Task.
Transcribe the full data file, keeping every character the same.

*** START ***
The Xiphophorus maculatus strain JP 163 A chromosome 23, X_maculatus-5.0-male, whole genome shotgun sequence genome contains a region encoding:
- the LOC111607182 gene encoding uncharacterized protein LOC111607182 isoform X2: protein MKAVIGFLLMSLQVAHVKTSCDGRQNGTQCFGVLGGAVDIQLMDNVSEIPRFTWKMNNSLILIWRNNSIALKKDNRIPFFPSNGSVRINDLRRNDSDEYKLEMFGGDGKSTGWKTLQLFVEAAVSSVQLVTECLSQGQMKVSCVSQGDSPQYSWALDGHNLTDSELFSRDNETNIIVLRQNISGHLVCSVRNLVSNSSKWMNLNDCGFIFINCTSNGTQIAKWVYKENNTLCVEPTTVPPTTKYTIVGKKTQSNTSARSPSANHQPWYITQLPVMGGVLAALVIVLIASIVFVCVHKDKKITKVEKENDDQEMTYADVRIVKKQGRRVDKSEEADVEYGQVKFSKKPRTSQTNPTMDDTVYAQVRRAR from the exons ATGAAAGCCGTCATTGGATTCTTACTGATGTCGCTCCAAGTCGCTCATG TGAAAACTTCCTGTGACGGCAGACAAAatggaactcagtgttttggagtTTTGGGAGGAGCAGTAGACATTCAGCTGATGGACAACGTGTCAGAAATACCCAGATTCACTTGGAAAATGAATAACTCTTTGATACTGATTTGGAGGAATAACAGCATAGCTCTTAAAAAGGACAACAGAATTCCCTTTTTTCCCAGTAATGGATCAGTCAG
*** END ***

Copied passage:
The Xiphophorus maculatus strain JP 163 A chromosome 23, X_maculatus-5.0-male, whole genome shotgun sequence genome contains a region encoding:
- the LOC111607182 gene encoding uncharacterized protein LOC111607182 isoform X2: protein MKAVIGFLLMSLQVAHVKTSCDGRQNGTQCFGVLGGAVDIQLMDNVSEIPRFTWKMNNSLILIWRNNSIALKKDNRIPFFPSNGSVRINDLRRNDSDEYKLEMFGGDGKSTGWKTLQLFVEAAVSSVQLVTECLSQGQMKVSCVSQGDSPQYSWALDGHNLTDSELFSRDNETNIIVLRQNISGHLVCSVRNLVSNSSKWMNLNDCGFIFINCTSNGTQIAKWVYKENNTLCVEPTTVPPTTKYTIVGKKTQSNTSARSPSANHQPWYITQLPVMGGVLAALVIVLIASIVFVCVHKDKKITKVEKENDDQEMTYADVRIVKKQGRRVDKSEEADVEYGQVKFSKKPRTSQTNPTMDDTVYAQVRRAR from the exons ATGAAAGCCGTCATTGGATTCTTACTGATGTCGCTCCAAGTCGCTCATG TGAAAACTTCCTGTGACGGCAGACAAAatggaactcagtgttttggagtTTTGGGAGGAGCAGTAGACATTCAGCTGATGGACAACGTGTCAGAAATACCCAGATTCACTTGGAAAATGAATAACTCTTTGATACTGATTTGGAGGAATAACAGCATAGCTCTTAAAAAGGACAACAGAATTCCCTTTTTTCCCAGTAATGGATCAGTCAG